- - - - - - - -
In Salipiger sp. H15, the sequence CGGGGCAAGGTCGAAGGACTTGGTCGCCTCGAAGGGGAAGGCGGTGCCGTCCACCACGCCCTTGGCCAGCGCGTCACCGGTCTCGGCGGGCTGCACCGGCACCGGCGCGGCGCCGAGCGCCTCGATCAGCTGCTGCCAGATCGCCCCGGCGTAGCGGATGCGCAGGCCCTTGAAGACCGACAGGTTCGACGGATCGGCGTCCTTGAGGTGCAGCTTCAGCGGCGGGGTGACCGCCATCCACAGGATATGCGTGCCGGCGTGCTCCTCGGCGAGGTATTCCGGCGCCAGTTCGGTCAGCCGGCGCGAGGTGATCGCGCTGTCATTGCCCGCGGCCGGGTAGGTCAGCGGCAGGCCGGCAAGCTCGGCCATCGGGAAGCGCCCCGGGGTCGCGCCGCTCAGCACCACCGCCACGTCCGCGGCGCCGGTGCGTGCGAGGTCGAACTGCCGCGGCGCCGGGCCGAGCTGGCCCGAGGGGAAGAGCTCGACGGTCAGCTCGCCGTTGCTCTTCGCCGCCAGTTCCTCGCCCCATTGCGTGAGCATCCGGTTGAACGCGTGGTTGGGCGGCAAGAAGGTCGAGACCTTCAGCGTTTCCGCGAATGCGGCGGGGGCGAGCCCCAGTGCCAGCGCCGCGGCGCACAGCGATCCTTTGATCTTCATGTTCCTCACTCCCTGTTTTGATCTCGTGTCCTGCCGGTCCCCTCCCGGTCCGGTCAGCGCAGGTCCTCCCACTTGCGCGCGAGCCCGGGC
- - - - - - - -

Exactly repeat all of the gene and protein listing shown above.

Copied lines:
In Salipiger sp. H15, the sequence CGGGGCAAGGTCGAAGGACTTGGTCGCCTCGAAGGGGAAGGCGGTGCCGTCCACCACGCCCTTGGCCAGCGCGTCACCGGTCTCGGCGGGCTGCACCGGCACCGGCGCGGCGCCGAGCGCCTCGATCAGCTGCTGCCAGATCGCCCCGGCGTAGCGGATGCGCAGGCCCTTGAAGACCGACAGGTTCGACGGATCGGCGTCCTTGAGGTGCAGCTTCAGCGGCGGGGTGACCGCCATCCACAGGATATGCGTGCCGGCGTGCTCCTCGGCGAGGTATTCCGGCGCCAGTTCGGTCAGCCGGCGCGAGGTGATCGCGCTGTCATTGCCCGCGGCCGGGTAGGTCAGCGGCAGGCCGGCAAGCTCGGCCATCGGGAAGCGCCCCGGGGTCGCGCCGCTCAGCACCACCGCCACGTCCGCGGCGCCGGTGCGTGCGAGGTCGAACTGCCGCGGCGCCGGGCCGAGCTGGCCCGAGGGGAAGAGCTCGACGGTCAGCTCGCCGTTGCTCTTCGCCGCCAGTTCCTCGCCCCATTGCGTGAGCATCCGGTTGAACGCGTGGTTGGGCGGCAAGAAGGTCGAGACCTTCAGCGTTTCCGCGAATGCGGCGGGGGCGAGCCCCAGTGCCAGCGCCGCGGCGCACAGCGATCCTTTGATCTTCATGTTCCTCACTCCCTGTTTTGATCTCGTGTCCTGCCGGTCCCCTCCCGGTCCGGTCAGCGCAGGTCCTCCCACTTGCGCGCGAGCCCGGGC